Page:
Look further, though and you'll begin to see what really separates the bulls from the bears: a stark difference in perspective about what it means to succeed as an investor. Bulls don't spend much time worrying about what's around the corner. If there's money to be made now, they want to make it... But for bears, the way to win is by not losing.
The article goes on to quote several bears.

Quote:
"It's not how much you make in a bull market, it's how much you avoid losing in a bear market," says Charles Allmon. Allmon has kept at least three-fourths of the money he manages in cash since the mid 1980s. Allmon bested the S&P500 for most of the 1970s and '80s... over the past five years, which encompass the 2000-2002 downturn, Allmon's returns beat the market. But for the past decade, his results badly trail the 10% annualized gain of the Wilshire 5000...
Quote:
[Elliot Wave theorist Robert Prechter's] 2002 best-selling book, Conquer the Crash, forecast not merely a reversion to the mean but a flat-out collapse, with the Dow Jones Industrial average falling below 1000...
But to believe Prechter's dystopian message means signing on to a theory that has never been subjected to rigorous examination.
...between 1980 and July 31, 2005, followers of Prechter's long-term calls gained 9% annualized, compared with 13% for the Wilshire 5000, but with half the volatility. Another Prechter service, geared toward active traders, lost an annualized 18% since 1985, 31 percentage points per year behind the index.
"You can't get everything right," he says.
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Re: U.S. Government Rigging The Equity Markets?
Old 09-14-2005, 11:41 PM   #49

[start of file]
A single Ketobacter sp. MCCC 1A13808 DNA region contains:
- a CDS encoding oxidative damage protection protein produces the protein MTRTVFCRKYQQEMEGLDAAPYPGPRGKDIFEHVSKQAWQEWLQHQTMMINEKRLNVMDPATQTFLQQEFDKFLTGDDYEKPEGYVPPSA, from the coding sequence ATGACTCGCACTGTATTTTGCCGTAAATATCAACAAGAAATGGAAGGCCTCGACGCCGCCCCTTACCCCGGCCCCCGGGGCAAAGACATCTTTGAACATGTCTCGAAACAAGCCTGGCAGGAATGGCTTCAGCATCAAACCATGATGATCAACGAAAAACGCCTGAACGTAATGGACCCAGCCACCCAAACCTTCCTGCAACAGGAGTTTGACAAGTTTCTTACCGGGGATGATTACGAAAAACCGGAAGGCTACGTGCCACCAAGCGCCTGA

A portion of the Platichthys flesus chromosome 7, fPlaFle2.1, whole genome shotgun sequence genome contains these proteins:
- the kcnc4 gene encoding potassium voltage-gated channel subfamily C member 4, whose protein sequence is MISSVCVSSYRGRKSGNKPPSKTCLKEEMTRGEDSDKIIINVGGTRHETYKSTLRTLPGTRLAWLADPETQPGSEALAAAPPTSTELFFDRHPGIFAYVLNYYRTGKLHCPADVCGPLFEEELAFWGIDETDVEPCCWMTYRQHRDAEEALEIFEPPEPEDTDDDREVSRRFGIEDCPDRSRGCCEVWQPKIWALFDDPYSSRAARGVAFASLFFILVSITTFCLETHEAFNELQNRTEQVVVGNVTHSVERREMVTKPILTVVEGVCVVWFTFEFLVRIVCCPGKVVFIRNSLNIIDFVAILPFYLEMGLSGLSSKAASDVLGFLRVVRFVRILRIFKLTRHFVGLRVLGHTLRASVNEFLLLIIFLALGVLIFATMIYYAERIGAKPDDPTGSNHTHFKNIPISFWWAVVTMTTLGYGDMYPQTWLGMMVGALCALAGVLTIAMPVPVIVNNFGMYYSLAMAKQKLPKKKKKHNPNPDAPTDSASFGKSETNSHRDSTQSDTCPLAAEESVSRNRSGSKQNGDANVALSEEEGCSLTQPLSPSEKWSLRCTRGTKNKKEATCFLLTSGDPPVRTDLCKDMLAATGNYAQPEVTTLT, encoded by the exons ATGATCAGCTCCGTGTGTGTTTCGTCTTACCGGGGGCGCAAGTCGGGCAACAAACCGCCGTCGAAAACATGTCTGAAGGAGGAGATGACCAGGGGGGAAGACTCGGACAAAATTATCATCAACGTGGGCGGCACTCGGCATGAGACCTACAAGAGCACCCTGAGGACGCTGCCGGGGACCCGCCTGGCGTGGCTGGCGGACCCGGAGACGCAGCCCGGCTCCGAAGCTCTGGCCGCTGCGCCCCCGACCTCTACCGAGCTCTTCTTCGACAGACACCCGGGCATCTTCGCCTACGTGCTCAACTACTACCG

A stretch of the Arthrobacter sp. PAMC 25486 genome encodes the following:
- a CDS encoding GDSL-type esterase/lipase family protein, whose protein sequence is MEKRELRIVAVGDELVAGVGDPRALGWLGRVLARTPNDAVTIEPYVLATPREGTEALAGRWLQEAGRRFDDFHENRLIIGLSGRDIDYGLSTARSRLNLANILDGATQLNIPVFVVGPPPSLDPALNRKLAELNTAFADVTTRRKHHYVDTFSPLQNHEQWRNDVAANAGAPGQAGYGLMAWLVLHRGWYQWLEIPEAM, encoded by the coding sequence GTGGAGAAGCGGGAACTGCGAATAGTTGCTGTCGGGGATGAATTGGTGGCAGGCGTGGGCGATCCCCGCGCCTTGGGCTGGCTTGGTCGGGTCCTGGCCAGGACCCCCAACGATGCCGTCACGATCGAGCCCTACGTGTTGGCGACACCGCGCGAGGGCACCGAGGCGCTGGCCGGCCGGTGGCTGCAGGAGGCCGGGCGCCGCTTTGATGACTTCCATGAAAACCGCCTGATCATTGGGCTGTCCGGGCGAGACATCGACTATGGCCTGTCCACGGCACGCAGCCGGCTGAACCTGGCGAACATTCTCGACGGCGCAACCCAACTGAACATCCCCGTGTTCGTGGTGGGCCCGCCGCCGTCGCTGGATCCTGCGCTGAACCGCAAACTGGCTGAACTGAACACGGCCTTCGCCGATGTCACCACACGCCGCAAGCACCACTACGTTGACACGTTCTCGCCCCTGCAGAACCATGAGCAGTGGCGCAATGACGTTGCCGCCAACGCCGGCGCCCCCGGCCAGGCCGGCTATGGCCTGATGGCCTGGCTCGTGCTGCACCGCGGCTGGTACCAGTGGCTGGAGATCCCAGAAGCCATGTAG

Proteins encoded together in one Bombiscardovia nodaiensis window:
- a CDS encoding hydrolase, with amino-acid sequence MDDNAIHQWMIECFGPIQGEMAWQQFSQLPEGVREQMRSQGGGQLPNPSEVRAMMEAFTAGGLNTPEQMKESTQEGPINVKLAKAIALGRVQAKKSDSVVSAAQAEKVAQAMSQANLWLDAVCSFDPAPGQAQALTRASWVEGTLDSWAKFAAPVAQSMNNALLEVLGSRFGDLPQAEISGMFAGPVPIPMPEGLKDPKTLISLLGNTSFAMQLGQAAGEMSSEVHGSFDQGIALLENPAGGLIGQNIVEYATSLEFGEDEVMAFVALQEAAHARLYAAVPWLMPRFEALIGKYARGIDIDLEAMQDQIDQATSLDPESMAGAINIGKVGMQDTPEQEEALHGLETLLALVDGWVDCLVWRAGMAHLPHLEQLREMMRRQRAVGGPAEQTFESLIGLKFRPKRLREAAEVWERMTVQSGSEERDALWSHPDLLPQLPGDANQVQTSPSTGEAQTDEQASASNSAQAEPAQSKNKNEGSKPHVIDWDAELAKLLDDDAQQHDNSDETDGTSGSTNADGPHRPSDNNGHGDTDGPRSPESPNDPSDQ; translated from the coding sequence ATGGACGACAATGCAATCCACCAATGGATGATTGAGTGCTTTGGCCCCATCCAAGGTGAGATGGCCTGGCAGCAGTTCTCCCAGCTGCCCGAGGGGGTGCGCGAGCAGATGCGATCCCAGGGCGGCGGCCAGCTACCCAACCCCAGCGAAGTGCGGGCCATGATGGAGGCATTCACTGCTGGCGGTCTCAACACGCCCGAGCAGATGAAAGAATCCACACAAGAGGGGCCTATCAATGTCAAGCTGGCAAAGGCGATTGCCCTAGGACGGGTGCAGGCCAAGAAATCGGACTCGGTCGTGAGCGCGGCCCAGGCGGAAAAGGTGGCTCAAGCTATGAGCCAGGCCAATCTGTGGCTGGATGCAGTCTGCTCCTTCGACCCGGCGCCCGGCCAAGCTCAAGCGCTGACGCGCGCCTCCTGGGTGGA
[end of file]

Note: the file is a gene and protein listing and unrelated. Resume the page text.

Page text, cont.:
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Re: U.S. Government Rigging The Equity Markets?


Nords has crossed a line on this Board as far as I am concerned. I find his attitude and rhetoric as directed toward me to be threatening, intimidating and filled with malice, menace and pure personal venom. I feel that he has impugned my character and is trying to influence others on this Board to adopt a biased, negative and contemptuous attitude toward me as a person irrespective of the content or quality of the items I post on this Board. I believe what he is writing about me constitutes slander as defined in my dictionary: the utterance of false charges or misrepresentations which defame and damage another’s reputation. He’s not cute, he’s not witty and he is not funny. He is mean spirited intending to do harm to my personal reputation and I believe to the reputation of anyone who disagrees with his view of the issues discussed on this Board. I derive great personal benefit and satisfaction from participating in the discussions on this Board. Negatively influencing members opinions about me on the basis of spurious and specious characterizations of my expressed views and in highly insulting personal terms greatly diminishes that benefit to me.